I’ll start with the acting.  First off, the best performances in the movie.  For me it goes to Michael Caine (no duh?!) and Joseph Gordon-Levitt.  The latter is essential to the plot, while Cain’s Alfred is there when the plot needs some drama and then he disappears, ultimately getting thrown out entirely until the very, VERY end of the movie.  Joseph Gordon-Levitt is the principal connection of the idea of Batman to the average citizen and the downtrodden.  He is the embodiment of the idea of a hero and how heroes inspire the best in us.  His character really drives this movie, as he is the actually conscience of the City of Gotham and he takes up the mantle during a large chunk of the movie where the Bat is out of the picture.  

Now, the worst acting comes from the two main sources of conflict in the most of the movie, Tom Hardy as Bane, and Anne Hathaway as Selina Kyle (she is never actually referred to as “Catwoman”).  Starting with Bane, Tom Hardy’s accent is simultaneously unintentionally-hilarious and incomprehensible.  Probably about a third of his lines are actually coherent, the rest sound like a jumbled mess of digital filters and some really bad ADR that sounds like it was recorded clear on the other side of the world and sent to the editing booth via the worst possible mail service in the world on a dirty old audio cassette tape.  Now, my understanding is that test screenings had people saying they couldn’t understand ANYTHING that was said by Bane so they redid the whole of his lines and added them back in.  Note, this is third-hand information that I have not fully verified.  

The Dark Knight Rises Batman Logo Flat-Brim Baseball Cap

Now, I’m devoting a whole paragraph to Anne Hathaway because her character represents a principal issue with this whole film.  Catwoman had no reason to be in this movie.  Those who know me know that I have no love for Anne Hathaway.  Oscar aside, I find her exceptionally annoying and her expressions and vocal gymnastics she goes through in the Dark Knight Rises only further affirm my dislike of her as an actress.  I don’t know how she is personally, but as a talent, she is greatly lacking.  In DKR she is lost in how to carry Ms. Kyle.  She bounces between voices and demeanors and even goes so far as to mimic Eartha Kitt, Michelle Pfeiffer and Halle Berry (WHY!?) all in a single brief scene.  This is not a good performance and it hurts the movie, not only because it was bad, but because it was completely unnecessary.  As I mentioned, she bears none of the weight of the plot and it is entirely obvious that she was written into a final draft of the script to throw in another female lead that wasn’t kidnapping fodder.  This is ultimately my big issue with this movie.  The Dark Knight Rises has studio stink all over it.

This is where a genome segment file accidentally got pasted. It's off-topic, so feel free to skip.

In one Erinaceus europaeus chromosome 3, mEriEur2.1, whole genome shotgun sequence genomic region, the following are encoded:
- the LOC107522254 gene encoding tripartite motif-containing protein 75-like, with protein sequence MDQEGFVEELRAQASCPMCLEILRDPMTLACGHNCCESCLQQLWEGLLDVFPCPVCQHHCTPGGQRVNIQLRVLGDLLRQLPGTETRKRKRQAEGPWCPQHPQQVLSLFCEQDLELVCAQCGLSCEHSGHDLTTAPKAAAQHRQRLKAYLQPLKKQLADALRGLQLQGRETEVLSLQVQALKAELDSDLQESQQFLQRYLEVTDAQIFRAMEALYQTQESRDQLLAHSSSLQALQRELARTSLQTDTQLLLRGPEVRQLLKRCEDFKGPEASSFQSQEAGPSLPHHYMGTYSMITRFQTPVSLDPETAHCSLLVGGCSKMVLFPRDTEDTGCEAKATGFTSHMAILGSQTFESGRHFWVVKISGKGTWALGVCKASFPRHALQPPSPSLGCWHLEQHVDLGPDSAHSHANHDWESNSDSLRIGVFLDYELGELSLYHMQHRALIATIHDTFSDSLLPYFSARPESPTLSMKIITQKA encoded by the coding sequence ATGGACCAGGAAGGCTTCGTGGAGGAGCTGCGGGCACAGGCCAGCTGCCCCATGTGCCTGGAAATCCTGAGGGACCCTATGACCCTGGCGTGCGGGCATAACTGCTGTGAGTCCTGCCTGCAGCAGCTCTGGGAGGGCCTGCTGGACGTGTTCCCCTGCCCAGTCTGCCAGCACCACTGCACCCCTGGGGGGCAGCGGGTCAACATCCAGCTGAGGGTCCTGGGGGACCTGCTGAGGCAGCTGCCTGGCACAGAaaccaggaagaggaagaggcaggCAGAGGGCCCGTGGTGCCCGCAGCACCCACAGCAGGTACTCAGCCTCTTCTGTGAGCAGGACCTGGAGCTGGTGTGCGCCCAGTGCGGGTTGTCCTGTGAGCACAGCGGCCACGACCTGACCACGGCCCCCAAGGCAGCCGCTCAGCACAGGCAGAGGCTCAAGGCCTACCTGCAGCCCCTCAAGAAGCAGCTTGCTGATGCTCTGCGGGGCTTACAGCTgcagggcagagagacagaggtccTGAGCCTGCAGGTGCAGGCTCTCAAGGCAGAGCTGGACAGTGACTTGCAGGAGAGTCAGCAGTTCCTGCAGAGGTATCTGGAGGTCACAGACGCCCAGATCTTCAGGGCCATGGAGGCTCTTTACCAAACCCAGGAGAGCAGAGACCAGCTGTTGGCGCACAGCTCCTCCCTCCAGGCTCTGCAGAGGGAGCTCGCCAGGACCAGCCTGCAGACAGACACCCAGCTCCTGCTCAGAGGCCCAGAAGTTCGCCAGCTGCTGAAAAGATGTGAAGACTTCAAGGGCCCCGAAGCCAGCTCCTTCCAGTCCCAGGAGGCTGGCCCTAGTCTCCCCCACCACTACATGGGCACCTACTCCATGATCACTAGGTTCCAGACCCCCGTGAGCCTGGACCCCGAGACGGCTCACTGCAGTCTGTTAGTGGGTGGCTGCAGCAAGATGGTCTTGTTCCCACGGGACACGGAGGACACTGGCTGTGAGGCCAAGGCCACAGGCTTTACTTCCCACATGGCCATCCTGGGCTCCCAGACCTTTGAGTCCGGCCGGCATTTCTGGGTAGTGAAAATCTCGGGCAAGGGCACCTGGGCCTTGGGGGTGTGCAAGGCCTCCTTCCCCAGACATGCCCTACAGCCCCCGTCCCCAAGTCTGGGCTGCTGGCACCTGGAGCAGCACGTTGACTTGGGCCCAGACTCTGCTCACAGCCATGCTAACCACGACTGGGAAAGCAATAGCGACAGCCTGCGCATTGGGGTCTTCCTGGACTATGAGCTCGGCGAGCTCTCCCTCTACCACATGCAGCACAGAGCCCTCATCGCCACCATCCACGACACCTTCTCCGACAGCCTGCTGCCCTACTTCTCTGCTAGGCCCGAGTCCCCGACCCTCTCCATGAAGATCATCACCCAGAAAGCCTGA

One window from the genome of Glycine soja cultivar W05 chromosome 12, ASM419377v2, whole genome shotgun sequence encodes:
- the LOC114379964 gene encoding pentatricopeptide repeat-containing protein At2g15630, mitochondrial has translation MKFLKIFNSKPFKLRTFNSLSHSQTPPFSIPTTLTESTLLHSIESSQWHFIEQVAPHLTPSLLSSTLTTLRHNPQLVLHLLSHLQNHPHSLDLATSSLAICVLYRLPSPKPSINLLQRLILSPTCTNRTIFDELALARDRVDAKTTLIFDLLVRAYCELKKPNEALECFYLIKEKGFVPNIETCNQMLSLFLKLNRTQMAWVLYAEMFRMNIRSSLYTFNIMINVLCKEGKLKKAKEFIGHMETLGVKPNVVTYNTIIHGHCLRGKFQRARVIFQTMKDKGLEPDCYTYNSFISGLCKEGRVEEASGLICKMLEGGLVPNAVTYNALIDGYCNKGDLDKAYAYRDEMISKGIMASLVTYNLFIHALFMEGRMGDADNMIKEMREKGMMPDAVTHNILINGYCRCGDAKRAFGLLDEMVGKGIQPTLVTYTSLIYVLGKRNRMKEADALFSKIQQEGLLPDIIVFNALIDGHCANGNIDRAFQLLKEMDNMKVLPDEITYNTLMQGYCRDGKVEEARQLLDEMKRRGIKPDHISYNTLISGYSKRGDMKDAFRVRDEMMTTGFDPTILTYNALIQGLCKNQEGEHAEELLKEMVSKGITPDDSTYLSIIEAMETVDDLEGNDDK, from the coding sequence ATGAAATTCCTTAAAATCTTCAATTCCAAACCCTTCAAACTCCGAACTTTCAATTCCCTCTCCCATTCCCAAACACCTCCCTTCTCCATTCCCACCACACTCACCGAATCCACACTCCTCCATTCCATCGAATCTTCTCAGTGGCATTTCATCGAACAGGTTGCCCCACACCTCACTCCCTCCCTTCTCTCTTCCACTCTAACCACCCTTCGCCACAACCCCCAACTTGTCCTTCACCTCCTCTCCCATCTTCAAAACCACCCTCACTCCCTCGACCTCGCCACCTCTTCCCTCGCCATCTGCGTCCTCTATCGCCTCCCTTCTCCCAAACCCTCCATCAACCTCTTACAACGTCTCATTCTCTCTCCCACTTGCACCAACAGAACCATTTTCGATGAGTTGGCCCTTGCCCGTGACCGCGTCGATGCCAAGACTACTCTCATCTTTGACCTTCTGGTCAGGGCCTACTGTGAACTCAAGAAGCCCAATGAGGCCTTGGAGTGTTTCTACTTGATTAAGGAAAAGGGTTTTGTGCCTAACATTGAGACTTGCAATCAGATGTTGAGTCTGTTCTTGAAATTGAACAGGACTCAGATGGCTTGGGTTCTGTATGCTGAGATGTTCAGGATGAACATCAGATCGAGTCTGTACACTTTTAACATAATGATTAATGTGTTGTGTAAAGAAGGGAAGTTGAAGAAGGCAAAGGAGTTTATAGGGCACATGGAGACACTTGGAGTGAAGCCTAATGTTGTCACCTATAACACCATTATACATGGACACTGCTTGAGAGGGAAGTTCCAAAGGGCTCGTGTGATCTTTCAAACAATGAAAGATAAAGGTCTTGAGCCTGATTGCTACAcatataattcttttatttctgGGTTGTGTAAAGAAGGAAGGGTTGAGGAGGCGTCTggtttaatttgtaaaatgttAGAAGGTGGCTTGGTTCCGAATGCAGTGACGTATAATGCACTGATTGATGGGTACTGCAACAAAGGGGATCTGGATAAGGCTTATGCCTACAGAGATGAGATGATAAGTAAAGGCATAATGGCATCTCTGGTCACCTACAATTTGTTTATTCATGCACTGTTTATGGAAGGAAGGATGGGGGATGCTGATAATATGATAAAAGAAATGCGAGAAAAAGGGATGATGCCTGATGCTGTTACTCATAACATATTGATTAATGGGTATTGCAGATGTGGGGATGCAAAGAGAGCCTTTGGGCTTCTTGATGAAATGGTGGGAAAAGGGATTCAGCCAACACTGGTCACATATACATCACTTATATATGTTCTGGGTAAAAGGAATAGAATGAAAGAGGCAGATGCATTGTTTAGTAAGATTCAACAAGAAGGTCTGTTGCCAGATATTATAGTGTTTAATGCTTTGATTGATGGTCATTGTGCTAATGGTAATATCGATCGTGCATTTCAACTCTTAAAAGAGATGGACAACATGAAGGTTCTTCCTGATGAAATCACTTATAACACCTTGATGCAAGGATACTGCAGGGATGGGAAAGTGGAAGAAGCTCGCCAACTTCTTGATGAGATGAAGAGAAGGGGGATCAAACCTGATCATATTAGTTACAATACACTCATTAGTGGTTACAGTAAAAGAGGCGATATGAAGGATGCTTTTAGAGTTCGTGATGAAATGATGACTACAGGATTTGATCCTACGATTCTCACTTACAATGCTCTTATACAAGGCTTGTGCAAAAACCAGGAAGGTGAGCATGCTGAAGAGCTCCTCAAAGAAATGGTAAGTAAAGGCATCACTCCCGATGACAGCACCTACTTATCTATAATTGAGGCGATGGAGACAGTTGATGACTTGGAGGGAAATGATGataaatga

You can make a freaking drinking game out of the elements that are obviously marketing decisions, not artistic ones.  A few other examples of this include the return of Cillian Murphy as Dr. Jonathan Crane as an evil judge and the last-minute reference to Joseph Gordon-Levitt’s character name change from “Robin”.  Both of these were eye-rolling and unnecessary and were obviously meant to quell speculation and ensure they can make the same little Scarecrow action figures, this time with a Dark Knight Rises graphic on the cardboard packaging instead of Batman Begins.

The Dark Knight Rises Bane Tee

DKR is really just a poor Batman Movie.  Batman is barely in it and when he is he is thoroughly getting his ass kicked.  I do like it when the movies makes their heroes breakable and human, but this is excessive.  The first time he doesn’t make the climb out of the pit I said “Man, you’ll get there.  I know you can do it Bruce!”, the second time I said “Oh, come on!” and when he finally makes it out I thought “About freaking time!”  The scenes with him in prison are some of the most boooooring parts of any movie I’ve seen all Summer, bringing the intense events we see in Gotham to a grinding halt so we can watch Christian Bale work out.

Now, I’ll offer few more positives before I seem like too much of a hater.  The action is good.  Like, really, really good.  This makes the Dark Knight Rises a fun sit, if you fast forward through the dragged-out prison scenes.  I did not completely hate DKR, and I was thoroughly entertained throughout most of this film.  The exciting action is sort of what pushes this one just a little higher than Batman Begins for me.  The climax is tense and well-done despite them going for the lowest-common-denominator in the obligatory “bomb diffused in the last second” cliche.  I do, however, like how the various citizens of Gotham work together to stop Bane’s boss, Bane himself and their army instead of just having Batman do all of the heavy lifting.

All in all, as a Summer blockbuster, DKR is not a bad movie.  It is a solid film with lots of good action and some great tension.  Still, it is not a great film.  It is not going to be a game changer and it certainly feels like a massive step backwards from the Dark Knight.  It will continue to make a ton of money through its run and through merchandise, but at this point, the Avengers remains my favorite blockbuster of this Summer so far.  I haven’t seen a single film yet in 2012 that can come close to the fun I had while watching that movie.